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4 Ways to Understand Cannabis and Pain

Reading Time: 4 min 19 sec

How Does Cannabis Reduce Pain?

Before the 1800s, pain was considered to be an existential experience and was viewed as a result of aging. Since the revolution of modern medicine in the 1900s, researchers began to understand the pathways of pain and began attempting to manage and treat it. 

Current estimates state that at any given time, approximately 100 million Americans are living with chronic pain. Chronic pain is defined as pain that lasts longer than the "normal" healing time of an injury, typically longer than three months.

Pills, medicine, health care, pain

About 50% of all trips to the doctor every year are due to a feeling of pain. Most of the time, pain is treated by using non-steroidal anti-inflammatory drugs (NSAIDs), acetaminophen, and opioids.

However, many people are turning to cannabis to treat and manage their pain, but how does it work, and is it effective?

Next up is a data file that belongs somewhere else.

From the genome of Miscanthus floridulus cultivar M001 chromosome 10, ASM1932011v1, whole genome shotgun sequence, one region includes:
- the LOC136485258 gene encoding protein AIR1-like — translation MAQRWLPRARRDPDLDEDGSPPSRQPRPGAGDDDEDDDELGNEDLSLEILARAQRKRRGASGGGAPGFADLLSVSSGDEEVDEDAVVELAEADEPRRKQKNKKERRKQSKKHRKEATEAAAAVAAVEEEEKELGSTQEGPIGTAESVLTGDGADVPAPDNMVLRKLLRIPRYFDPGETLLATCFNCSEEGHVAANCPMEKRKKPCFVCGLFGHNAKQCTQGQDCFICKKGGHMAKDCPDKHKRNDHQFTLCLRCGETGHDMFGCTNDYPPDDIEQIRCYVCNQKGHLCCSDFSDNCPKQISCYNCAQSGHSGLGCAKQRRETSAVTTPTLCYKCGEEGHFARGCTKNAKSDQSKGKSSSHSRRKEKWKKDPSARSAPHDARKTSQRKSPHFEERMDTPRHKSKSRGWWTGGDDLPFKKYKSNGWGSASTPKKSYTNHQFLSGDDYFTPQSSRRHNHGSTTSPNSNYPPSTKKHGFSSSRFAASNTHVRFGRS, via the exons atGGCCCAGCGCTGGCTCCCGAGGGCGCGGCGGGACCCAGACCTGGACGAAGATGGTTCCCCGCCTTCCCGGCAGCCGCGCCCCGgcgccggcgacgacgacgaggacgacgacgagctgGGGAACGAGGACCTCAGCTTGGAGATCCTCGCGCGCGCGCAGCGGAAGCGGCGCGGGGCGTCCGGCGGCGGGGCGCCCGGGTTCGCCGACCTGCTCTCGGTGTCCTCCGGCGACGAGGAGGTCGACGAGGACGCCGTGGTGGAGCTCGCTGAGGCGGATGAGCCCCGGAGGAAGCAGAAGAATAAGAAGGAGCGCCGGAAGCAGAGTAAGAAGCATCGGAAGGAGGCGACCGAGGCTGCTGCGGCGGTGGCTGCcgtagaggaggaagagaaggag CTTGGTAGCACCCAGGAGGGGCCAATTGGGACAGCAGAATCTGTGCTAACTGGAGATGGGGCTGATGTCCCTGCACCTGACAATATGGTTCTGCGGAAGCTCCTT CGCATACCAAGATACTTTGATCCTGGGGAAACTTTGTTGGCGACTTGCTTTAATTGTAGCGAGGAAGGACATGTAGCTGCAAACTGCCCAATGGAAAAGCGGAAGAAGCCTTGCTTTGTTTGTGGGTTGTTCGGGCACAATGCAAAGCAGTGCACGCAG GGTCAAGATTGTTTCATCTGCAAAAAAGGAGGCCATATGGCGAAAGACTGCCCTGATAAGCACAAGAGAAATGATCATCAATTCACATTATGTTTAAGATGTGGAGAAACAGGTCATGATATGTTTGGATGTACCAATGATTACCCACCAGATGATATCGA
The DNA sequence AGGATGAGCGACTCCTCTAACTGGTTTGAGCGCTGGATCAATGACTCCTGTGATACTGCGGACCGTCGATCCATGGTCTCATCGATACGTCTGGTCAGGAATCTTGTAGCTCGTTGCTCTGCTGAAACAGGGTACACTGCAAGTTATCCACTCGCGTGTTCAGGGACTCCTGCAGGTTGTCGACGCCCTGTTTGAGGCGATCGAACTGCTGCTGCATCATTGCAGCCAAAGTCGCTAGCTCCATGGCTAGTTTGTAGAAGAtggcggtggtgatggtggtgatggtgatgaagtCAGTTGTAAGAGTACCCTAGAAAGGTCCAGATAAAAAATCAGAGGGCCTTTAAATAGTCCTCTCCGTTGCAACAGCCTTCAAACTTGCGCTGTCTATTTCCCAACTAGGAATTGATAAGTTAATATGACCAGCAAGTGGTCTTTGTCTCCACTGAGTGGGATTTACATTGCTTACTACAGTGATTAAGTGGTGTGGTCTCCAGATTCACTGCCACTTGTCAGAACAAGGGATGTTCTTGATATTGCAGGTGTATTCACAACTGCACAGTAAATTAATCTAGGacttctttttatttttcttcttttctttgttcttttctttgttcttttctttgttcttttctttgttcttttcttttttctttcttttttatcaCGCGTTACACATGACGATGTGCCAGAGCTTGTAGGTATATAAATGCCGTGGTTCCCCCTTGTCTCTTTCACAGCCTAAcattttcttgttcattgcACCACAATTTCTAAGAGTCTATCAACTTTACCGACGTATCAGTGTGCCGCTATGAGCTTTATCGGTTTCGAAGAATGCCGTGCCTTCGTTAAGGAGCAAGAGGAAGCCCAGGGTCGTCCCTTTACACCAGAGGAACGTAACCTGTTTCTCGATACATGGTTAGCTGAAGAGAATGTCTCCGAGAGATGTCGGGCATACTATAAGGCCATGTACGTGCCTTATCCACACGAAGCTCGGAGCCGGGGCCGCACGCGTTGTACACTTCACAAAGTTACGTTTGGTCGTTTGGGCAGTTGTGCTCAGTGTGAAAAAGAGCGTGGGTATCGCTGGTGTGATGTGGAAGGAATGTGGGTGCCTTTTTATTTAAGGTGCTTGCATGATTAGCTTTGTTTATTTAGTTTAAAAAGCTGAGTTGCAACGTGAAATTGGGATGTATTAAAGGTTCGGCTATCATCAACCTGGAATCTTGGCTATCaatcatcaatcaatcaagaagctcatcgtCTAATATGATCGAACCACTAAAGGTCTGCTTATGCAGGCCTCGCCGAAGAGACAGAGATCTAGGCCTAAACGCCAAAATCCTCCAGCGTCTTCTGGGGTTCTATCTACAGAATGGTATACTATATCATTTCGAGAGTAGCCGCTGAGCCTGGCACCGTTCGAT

#1 The Endocannabinoid System and Pain

"The endocannabinoid system (ECS) is now known to be one of the key endogenous systems regulating pain sensation, with modulatory actions at all stages of pain processing pathways."

Current research has found that the endocannabinoid system (ECS) is one of the primary systems our body has for regulating sensations of pain. In the ECS, there are two main types of receptors, which are called CB1 and CB2 receptors.

Of course, this system isn't dependent on consumed cannabis, but actually by endocannabinoids produced naturally in the body. The two primary endocannabinoids produced naturally are Anandamide (AEA) and 2-Arachidonoylglycerol (2-AG). 

Pain, cannabis, marijuana

AEA preferentially binds to and modulates CB1 receptors, and 2-AG binds to both CB1 and CB2 receptors. This means that pain is reduced once these endocannabinoids are synthesized and attach to their respective receptors.

This research has implications for using cannabis as a treatment for pain because cannabinoids such as THC (CBD does not bind, but indirectly stimulates receptors) can bind to the same receptors, theoretically causing the same effects as our naturally produced endocannabinoids.

#2 Cannabis and Pain

Cannabis, as a pain treatment, is deeply rooted in history. There is evidence that cannabis was used as a pain treatment in ancient China and India in 2700 B.C.  and 1000 B.C., respectively.